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The Guardian - AU
The Guardian - AU
Justin McCurry in Tokyo and agencies

Russia’s foreign minister hails ‘new level’ of ties during North Korea trip

Russia's foreign minister, Sergei Lavrov, arriving at Pyongyang airport.
Russia's foreign minister, Sergei Lavrov, arriving at Pyongyang airport. Photograph: KCNA VIA KNS/AFP/Getty Images

Russia’s foreign minister, Sergei Lavrov, has said Moscow’s relations with North Korea have reached a “new level”, as concern grows over deepening military ties between the two countries amid the war in Ukraine.

Speaking on Thursday in the North Korean capital, Pyongyang, Lavrov hailed last month’s summit in Russia’s far east between Vladimir Putin and the North’s leader, Kim Jong-un, as evidence that bilateral ties were at a “qualitatively new, strategic level”.

Lavrov also thanked Pyongyang for its support for Russia’s invasion of Ukraine, as US officials claimed North Korean weapons were being sent to help the Russian war effort.

“We highly value your principled, unambiguous support for Russia’s actions in connection with the special military operation in Ukraine,” he said, according to Russia’s RIA news agency.

Lavrov arrived in North Korea on Wednesday on a visit that is expected to lay the foundations for a Putin-Kim summit in Pyongyang – with a date yet to be decided – that could see the heavily sanctioned countries agree to even closer military and economic cooperation.

Lavrov’s visit comes weeks after Kim travelled to Russia by armoured train to meet Putin for talks that are thought to have focused on weapon supplies and Russian help with North Korea’s space programme.

Last week, the White House said arms shipments had already started, with North Korea delivering more than 1,000 containers of military equipment and munitions to Russia in recent weeks. Moscow said Washington had no evidence to support the allegations.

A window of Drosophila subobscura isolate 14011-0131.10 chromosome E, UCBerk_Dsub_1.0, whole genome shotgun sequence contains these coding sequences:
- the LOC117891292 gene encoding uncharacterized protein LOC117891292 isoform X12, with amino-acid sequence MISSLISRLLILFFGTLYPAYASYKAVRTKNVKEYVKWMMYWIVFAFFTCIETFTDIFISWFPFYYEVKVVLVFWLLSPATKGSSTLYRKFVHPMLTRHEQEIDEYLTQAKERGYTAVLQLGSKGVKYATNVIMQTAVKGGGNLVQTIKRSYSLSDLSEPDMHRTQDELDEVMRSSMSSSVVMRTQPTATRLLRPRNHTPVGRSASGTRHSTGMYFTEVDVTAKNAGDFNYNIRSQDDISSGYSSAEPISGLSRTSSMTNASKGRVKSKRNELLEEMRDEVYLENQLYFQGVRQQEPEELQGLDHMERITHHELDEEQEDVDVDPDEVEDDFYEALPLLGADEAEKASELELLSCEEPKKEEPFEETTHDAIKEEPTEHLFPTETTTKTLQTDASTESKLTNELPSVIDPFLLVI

Beyond Parallel, a website run by the Washington-based Center for Strategic and International Studies, said satellite images showed continued activity around a North Korean port near the border with Russia, and indicated that at least six sea crossings had taken place between the two countries since late August.

Earlier, it released satellite images showing what it termed an “unprecedented” buildup of train traffic along Russia’s border with North Korea. The flurry of activity “likely indicates North Korea’s supply of arms and munitions to Russia”, the group said in a report.

Analysts believe North Korea will have demanded a high price for the weapons, as well as access to Russian aerospace and military technology. The regime in Pyongyang has twice failed to place a military reconnaissance satellite into orbit, with a third attempt expected to take place this month.

Kim used his first trip outside North Korea since the Covid-19 pandemic, to describe relations with Moscow his “number one priority”, adding and that he saw the war in Ukraine as an attempt to challenge “hegemonist forces” seeking to undermine Russia’s security.

In response, the US and its allies in the region, South Korea and Japan, have stepped up their military cooperation. On Thursday, the US and South Korean navies joined four other countries, including Canada, for anti-mine exercises off South Korea’s coast, the defence ministry said.

In addition, a US B-52 bomber capable of carrying nuclear weapons landed this week at Cheongju airport, about 100km south of Seoul, the Yonhap news agency reported.

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